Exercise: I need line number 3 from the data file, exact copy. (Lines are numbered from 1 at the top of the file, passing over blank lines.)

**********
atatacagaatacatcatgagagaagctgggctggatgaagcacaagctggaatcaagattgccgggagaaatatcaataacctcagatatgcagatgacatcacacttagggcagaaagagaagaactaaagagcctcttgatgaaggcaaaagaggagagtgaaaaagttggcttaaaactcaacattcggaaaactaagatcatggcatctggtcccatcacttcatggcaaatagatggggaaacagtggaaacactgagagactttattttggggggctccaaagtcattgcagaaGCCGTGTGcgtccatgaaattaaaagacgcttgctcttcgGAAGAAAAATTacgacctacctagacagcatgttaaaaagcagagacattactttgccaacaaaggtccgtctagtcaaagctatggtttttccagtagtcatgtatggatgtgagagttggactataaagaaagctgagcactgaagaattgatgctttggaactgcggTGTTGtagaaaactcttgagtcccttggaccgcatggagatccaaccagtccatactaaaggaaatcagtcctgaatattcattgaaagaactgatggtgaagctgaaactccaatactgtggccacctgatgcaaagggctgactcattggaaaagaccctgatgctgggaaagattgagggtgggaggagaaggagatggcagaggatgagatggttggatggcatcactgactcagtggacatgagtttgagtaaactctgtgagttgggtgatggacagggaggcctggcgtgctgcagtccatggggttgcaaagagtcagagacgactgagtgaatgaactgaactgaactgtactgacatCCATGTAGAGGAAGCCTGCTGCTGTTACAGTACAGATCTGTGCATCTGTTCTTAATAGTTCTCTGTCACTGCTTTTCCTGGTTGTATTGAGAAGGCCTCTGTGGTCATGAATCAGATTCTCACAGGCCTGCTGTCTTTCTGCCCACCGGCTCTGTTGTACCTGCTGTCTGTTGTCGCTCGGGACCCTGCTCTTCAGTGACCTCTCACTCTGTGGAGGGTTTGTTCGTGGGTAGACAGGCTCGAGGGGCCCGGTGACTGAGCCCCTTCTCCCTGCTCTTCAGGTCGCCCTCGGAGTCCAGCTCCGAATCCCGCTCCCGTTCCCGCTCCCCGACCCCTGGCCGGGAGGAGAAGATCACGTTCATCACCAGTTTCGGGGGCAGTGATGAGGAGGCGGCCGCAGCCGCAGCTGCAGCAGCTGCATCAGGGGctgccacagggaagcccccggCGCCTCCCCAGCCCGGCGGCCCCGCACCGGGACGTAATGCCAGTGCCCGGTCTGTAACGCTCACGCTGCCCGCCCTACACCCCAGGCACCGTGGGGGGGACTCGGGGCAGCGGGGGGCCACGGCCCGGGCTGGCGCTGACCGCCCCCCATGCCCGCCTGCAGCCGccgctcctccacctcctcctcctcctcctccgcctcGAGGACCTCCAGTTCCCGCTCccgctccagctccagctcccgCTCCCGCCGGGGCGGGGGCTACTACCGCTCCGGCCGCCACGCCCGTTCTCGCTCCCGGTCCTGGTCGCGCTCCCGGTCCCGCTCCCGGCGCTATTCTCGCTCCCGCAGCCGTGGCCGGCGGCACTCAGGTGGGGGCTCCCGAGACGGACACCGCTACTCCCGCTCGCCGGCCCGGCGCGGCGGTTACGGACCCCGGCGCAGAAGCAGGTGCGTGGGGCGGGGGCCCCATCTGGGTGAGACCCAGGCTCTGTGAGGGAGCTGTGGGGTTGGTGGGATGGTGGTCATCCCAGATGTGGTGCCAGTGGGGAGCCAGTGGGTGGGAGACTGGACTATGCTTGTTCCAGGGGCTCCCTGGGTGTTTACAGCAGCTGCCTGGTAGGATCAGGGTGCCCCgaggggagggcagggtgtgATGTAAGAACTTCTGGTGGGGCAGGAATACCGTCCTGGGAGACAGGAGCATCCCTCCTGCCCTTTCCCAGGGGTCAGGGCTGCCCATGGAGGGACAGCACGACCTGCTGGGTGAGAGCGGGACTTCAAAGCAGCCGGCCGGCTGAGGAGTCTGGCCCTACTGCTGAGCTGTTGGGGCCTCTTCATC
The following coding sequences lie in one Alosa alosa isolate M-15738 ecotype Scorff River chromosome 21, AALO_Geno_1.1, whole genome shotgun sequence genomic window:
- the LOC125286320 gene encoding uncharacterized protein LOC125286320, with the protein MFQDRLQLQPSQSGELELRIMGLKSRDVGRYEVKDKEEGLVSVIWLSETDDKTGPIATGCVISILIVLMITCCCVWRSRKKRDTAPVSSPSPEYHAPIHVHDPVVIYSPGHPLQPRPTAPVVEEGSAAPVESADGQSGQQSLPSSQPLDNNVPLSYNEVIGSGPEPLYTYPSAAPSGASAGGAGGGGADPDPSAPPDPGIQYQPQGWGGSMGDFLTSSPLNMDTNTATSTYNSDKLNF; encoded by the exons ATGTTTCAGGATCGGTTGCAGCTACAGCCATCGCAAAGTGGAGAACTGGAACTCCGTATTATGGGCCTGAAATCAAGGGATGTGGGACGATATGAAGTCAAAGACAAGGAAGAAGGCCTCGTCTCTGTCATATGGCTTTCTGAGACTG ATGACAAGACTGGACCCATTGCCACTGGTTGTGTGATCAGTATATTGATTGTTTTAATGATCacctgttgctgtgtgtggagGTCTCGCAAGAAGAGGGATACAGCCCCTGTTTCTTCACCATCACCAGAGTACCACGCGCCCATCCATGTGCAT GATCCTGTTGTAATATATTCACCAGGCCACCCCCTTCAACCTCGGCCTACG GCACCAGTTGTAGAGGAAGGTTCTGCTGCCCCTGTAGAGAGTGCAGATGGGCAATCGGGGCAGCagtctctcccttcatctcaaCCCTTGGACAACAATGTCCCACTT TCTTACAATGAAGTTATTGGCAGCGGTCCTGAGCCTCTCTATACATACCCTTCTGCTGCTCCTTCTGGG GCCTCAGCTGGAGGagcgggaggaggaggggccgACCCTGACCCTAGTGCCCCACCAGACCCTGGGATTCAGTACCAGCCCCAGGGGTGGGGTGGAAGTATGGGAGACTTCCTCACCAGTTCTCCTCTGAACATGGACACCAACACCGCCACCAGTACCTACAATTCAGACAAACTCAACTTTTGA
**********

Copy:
- the LOC125286320 gene encoding uncharacterized protein LOC125286320, with the protein MFQDRLQLQPSQSGELELRIMGLKSRDVGRYEVKDKEEGLVSVIWLSETDDKTGPIATGCVISILIVLMITCCCVWRSRKKRDTAPVSSPSPEYHAPIHVHDPVVIYSPGHPLQPRPTAPVVEEGSAAPVESADGQSGQQSLPSSQPLDNNVPLSYNEVIGSGPEPLYTYPSAAPSGASAGGAGGGGADPDPSAPPDPGIQYQPQGWGGSMGDFLTSSPLNMDTNTATSTYNSDKLNF; encoded by the exons ATGTTTCAGGATCGGTTGCAGCTACAGCCATCGCAAAGTGGAGAACTGGAACTCCGTATTATGGGCCTGAAATCAAGGGATGTGGGACGATATGAAGTCAAAGACAAGGAAGAAGGCCTCGTCTCTGTCATATGGCTTTCTGAGACTG ATGACAAGACTGGACCCATTGCCACTGGTTGTGTGATCAGTATATTGATTGTTTTAATGATCacctgttgctgtgtgtggagGTCTCGCAAGAAGAGGGATACAGCCCCTGTTTCTTCACCATCACCAGAGTACCACGCGCCCATCCATGTGCAT GATCCTGTTGTAATATATTCACCAGGCCACCCCCTTCAACCTCGGCCTACG GCACCAGTTGTAGAGGAAGGTTCTGCTGCCCCTGTAGAGAGTGCAGATGGGCAATCGGGGCAGCagtctctcccttcatctcaaCCCTTGGACAACAATGTCCCACTT TCTTACAATGAAGTTATTGGCAGCGGTCCTGAGCCTCTCTATACATACCCTTCTGCTGCTCCTTCTGGG GCCTCAGCTGGAGGagcgggaggaggaggggccgACCCTGACCCTAGTGCCCCACCAGACCCTGGGATTCAGTACCAGCCCCAGGGGTGGGGTGGAAGTATGGGAGACTTCCTCACCAGTTCTCCTCTGAACATGGACACCAACACCGCCACCAGTACCTACAATTCAGACAAACTCAACTTTTGA